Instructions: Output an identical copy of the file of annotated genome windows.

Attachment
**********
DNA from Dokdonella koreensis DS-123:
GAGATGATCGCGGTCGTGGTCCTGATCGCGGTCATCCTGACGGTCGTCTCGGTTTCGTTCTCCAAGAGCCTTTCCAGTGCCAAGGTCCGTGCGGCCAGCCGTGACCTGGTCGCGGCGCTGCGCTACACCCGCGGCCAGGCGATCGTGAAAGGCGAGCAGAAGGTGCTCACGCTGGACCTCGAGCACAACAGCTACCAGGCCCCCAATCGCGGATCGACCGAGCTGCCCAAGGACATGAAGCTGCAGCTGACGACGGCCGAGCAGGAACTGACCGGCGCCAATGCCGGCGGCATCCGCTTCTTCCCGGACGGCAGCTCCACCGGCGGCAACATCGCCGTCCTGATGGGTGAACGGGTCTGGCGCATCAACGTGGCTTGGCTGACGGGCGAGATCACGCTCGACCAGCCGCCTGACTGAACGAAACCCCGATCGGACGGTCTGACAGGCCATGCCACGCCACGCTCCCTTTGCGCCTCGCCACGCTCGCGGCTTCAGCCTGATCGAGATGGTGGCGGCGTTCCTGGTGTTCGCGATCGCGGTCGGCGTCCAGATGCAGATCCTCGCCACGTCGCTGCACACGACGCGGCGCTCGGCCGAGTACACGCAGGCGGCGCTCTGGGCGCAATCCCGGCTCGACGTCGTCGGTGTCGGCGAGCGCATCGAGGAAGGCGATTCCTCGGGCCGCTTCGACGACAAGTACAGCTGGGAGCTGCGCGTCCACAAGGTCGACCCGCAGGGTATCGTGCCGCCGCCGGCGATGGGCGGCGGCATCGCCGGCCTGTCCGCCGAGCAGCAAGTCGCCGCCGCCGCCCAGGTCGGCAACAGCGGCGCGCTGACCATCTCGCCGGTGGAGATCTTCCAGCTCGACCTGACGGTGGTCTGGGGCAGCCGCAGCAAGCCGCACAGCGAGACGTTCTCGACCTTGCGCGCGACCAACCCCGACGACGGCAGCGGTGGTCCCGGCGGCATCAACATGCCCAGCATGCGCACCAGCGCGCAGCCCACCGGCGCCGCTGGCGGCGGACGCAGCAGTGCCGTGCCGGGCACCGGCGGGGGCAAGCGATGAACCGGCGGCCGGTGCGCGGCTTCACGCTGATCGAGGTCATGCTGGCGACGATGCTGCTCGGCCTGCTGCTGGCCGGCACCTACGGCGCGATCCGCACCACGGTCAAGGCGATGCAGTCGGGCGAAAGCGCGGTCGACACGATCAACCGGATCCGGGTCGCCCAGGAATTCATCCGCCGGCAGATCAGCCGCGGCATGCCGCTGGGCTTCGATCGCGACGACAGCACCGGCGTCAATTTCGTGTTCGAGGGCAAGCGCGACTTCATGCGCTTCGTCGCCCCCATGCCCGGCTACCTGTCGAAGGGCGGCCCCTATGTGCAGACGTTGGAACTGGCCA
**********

DNA from Dokdonella koreensis DS-123:
GAGATGATCGCGGTCGTGGTCCTGATCGCGGTCATCCTGACGGTCGTCTCGGTTTCGTTCTCCAAGAGCCTTTCCAGTGCCAAGGTCCGTGCGGCCAGCCGTGACCTGGTCGCGGCGCTGCGCTACACCCGCGGCCAGGCGATCGTGAAAGGCGAGCAGAAGGTGCTCACGCTGGACCTCGAGCACAACAGCTACCAGGCCCCCAATCGCGGATCGACCGAGCTGCCCAAGGACATGAAGCTGCAGCTGACGACGGCCGAGCAGGAACTGACCGGCGCCAATGCCGGCGGCATCCGCTTCTTCCCGGACGGCAGCTCCACCGGCGGCAACATCGCCGTCCTGATGGGTGAACGGGTCTGGCGCATCAACGTGGCTTGGCTGACGGGCGAGATCACGCTCGACCAGCCGCCTGACTGAACGAAACCCCGATCGGACGGTCTGACAGGCCATGCCACGCCACGCTCCCTTTGCGCCTCGCCACGCTCGCGGCTTCAGCCTGATCGAGATGGTGGCGGCGTTCCTGGTGTTCGCGATCGCGGTCGGCGTCCAGATGCAGATCCTCGCCACGTCGCTGCACACGACGCGGCGCTCGGCCGAGTACACGCAGGCGGCGCTCTGGGCGCAATCCCGGCTCGACGTCGTCGGTGTCGGCGAGCGCATCGAGGAAGGCGATTCCTCGGGCCGCTTCGACGACAAGTACAGCTGGGAGCTGCGCGTCCACAAGGTCGACCCGCAGGGTATCGTGCCGCCGCCGGCGATGGGCGGCGGCATCGCCGGCCTGTCCGCCGAGCAGCAAGTCGCCGCCGCCGCCCAGGTCGGCAACAGCGGCGCGCTGACCATCTCGCCGGTGGAGATCTTCCAGCTCGACCTGACGGTGGTCTGGGGCAGCCGCAGCAAGCCGCACAGCGAGACGTTCTCGACCTTGCGCGCGACCAACCCCGACGACGGCAGCGGTGGTCCCGGCGGCATCAACATGCCCAGCATGCGCACCAGCGCGCAGCCCACCGGCGCCGCTGGCGGCGGACGCAGCAGTGCCGTGCCGGGCACCGGCGGGGGCAAGCGATGAACCGGCGGCCGGTGCGCGGCTTCACGCTGATCGAGGTCATGCTGGCGACGATGCTGCTCGGCCTGCTGCTGGCCGGCACCTACGGCGCGATCCGCACCACGGTCAAGGCGATGCAGTCGGGCGAAAGCGCGGTCGACACGATCAACCGGATCCGGGTCGCCCAGGAATTCATCCGCCGGCAGATCAGCCGCGGCATGCCGCTGGGCTTCGATCGCGACGACAGCACCGGCGTCAATTTCGTGTTCGAGGGCAAGCGCGACTTCATGCGCTTCGTCGCCCCCATGCCCGGCTACCTGTCGAAGGGCGGCCCCTATGTGCAGACGTTGGAACTGGCCA